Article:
I am a night owl. I would say I am more productive when I am in the mountains or somewhere where there is only nature and me. I wrote this book mostly when I was alone and in places where I do not belong. It took me a few months to write it, and if I had to do this again, I would take longer, and this probably would be a longer book.
Do you like to read about military history? If so, what are your favorite books on the subject?
I am very interested in reading about insurgency and counterinsurgency. I read books on psychological operations, perception management and history. The first book I read was Ghost Wars and my last favourite book – Team of Teams by retired General Stanley McCrystal.
President George W. Bush gave Afghans a taste of freedom.
You are referring to President George W. Bush in your book in a positive manner. Do you think he did the right thing when he decided to intervene in Afghanistan? And what is your overall opinion of that president?
He absolutely did! His decision to intervene, gave Afghans a taste of freedom, an opportunity to change Afghanistan from an unaware, isolated nation to a democracy. Theses 20 years allowed the new generation, which is about 60% of the country, to see and learn from the rest of the world. Was it not for President Bush’ decision, we could not have had that opportunity.
Is there a military leader in history that you admire in a particular way? And could you tell me more about why?
Winston Churchill was a great man and an absolute hero! The way he led his nation to victory, his commitment toward the cause and motivating his nation in the way he did, was brilliant! So, he will remain a figure that I will always respect.
Who is the most famous / known military figure you served with in Afghanistan (if you are permitted to tell, of course)?
There are a few and they are still in service. Therefore, I cannot name them.
I know this might be a tough one of answer. You served with both the US Army and the British Army. Which one did you prefer and why?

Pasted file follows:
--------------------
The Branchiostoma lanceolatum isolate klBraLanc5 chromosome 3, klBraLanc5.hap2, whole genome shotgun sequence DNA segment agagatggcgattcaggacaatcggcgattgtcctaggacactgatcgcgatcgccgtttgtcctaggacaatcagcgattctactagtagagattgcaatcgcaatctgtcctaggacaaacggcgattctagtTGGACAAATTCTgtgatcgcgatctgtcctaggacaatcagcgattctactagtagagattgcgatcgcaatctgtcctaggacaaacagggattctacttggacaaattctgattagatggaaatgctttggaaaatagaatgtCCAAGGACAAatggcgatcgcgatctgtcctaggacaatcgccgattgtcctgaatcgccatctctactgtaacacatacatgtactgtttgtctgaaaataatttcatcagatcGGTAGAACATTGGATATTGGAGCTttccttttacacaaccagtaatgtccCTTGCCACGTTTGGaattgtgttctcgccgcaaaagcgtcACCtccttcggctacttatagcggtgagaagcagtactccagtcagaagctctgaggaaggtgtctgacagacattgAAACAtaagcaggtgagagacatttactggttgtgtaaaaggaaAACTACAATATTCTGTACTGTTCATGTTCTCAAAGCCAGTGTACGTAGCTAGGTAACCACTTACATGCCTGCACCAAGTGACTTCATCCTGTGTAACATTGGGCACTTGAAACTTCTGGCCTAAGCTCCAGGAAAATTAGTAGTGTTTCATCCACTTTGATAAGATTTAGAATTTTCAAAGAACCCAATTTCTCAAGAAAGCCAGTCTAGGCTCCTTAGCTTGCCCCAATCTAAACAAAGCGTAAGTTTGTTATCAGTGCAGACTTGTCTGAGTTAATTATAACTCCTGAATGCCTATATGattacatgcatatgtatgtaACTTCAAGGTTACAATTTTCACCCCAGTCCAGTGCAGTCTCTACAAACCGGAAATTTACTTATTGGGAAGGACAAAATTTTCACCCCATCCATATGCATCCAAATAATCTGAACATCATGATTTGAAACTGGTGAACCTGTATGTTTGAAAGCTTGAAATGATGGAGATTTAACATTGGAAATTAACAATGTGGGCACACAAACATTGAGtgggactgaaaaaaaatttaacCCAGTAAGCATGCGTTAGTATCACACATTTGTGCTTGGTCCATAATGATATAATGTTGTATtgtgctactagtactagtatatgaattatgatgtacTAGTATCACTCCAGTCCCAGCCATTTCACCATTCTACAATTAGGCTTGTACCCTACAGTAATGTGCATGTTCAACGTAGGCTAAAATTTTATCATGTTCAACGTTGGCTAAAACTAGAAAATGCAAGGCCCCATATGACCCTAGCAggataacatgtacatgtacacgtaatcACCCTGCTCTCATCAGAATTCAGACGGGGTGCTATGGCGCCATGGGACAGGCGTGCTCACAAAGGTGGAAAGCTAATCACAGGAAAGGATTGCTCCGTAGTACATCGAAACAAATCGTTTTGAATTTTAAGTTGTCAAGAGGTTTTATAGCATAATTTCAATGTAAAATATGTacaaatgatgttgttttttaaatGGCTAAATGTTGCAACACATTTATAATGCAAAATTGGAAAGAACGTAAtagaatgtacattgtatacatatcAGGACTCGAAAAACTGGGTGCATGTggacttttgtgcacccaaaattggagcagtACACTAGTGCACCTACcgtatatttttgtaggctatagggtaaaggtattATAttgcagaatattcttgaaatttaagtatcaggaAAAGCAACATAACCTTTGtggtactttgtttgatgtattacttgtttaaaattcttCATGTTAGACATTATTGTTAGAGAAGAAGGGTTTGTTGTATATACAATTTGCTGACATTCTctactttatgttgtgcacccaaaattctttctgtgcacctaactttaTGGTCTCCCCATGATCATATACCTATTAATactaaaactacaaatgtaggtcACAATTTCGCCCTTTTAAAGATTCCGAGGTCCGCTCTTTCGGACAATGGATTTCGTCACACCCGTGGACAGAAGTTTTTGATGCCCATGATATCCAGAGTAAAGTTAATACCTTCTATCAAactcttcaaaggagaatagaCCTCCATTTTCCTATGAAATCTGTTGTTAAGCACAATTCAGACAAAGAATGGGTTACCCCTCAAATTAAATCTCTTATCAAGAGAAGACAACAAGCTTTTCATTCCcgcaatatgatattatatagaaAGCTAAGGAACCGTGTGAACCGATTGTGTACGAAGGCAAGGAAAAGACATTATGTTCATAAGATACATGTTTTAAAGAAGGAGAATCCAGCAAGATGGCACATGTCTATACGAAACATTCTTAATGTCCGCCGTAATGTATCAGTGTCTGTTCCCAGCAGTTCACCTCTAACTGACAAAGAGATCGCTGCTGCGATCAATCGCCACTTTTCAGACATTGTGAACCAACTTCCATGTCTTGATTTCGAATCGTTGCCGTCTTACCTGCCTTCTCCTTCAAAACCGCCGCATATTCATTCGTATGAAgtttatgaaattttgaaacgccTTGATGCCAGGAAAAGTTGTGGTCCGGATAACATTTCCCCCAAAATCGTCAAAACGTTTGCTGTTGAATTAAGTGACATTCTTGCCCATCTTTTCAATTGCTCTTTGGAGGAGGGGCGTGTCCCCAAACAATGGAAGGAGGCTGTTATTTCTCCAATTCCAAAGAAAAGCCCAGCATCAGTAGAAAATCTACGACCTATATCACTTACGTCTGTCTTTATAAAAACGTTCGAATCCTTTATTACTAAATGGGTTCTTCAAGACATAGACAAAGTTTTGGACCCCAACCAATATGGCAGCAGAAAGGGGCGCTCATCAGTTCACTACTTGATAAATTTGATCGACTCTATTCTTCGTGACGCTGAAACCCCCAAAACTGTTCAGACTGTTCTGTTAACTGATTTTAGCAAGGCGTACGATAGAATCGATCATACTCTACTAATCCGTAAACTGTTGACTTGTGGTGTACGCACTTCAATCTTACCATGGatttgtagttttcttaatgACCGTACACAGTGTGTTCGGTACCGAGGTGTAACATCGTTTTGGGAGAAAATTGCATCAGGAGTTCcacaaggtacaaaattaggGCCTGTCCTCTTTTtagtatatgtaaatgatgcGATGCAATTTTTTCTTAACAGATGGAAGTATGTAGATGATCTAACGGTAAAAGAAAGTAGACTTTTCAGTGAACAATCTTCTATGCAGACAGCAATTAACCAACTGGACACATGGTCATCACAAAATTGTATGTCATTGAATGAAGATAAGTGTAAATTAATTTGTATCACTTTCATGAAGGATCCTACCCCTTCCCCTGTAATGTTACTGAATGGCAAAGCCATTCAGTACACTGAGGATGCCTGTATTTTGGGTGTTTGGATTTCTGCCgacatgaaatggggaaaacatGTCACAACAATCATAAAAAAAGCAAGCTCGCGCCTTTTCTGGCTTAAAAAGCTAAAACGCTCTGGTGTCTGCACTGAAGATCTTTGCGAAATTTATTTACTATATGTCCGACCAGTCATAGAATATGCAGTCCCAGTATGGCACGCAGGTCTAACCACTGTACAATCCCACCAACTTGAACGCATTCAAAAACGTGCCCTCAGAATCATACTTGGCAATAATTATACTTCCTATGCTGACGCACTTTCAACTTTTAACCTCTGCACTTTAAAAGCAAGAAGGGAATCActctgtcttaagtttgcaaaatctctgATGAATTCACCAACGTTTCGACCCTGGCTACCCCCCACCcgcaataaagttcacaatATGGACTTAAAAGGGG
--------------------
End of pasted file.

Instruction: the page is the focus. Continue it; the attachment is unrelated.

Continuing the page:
To be honest, I enjoyed working for both, more with British Forces due the way they treated me. Having said that, I have the utmost respect for the US Forces who served in Afghanistan.
I am writing another book. I have kept it secret, but I have been working on it for the past month now.
Do you plan to write another book and, in the affirmative, what will it be about?
So, I am writing another book. I have kept it secret, but I have been working on it for the past month now. It will be a good few months before it’s ready. It is about Afghanistan; I am writing about certain facts which is not known to many. Overall, my goal is to write one nonfiction (which I did), one fiction and one research based. After that, who knows.
Sgt Nathan Cox was working with the Afghan army with a passion which I rarely saw in the eyes of Afghans.
As we are commemorating Remembrance Day today. Is there anyone you will remember particularly?
Although remembrance isn’t about Afghanistan, I always celebrate it by remembering many of my friends who lost their lives, including Sgt Nathan Cox. My first friend who lost his life in Afghanistan. He was an extremely kind man! He loved Afghanistan and he came back and was working with the Afghan army with a passion which I rarely saw in the eyes of Afghans. He was one of those people who truly believed in the possibility of an Afghanistan free of terrorism. I loved him like a brother!
Many sincere thanks for the generosity of your tine Mr. Idrees and please be assured that it’s a real honour to be in touch with you.
Lest We Forget!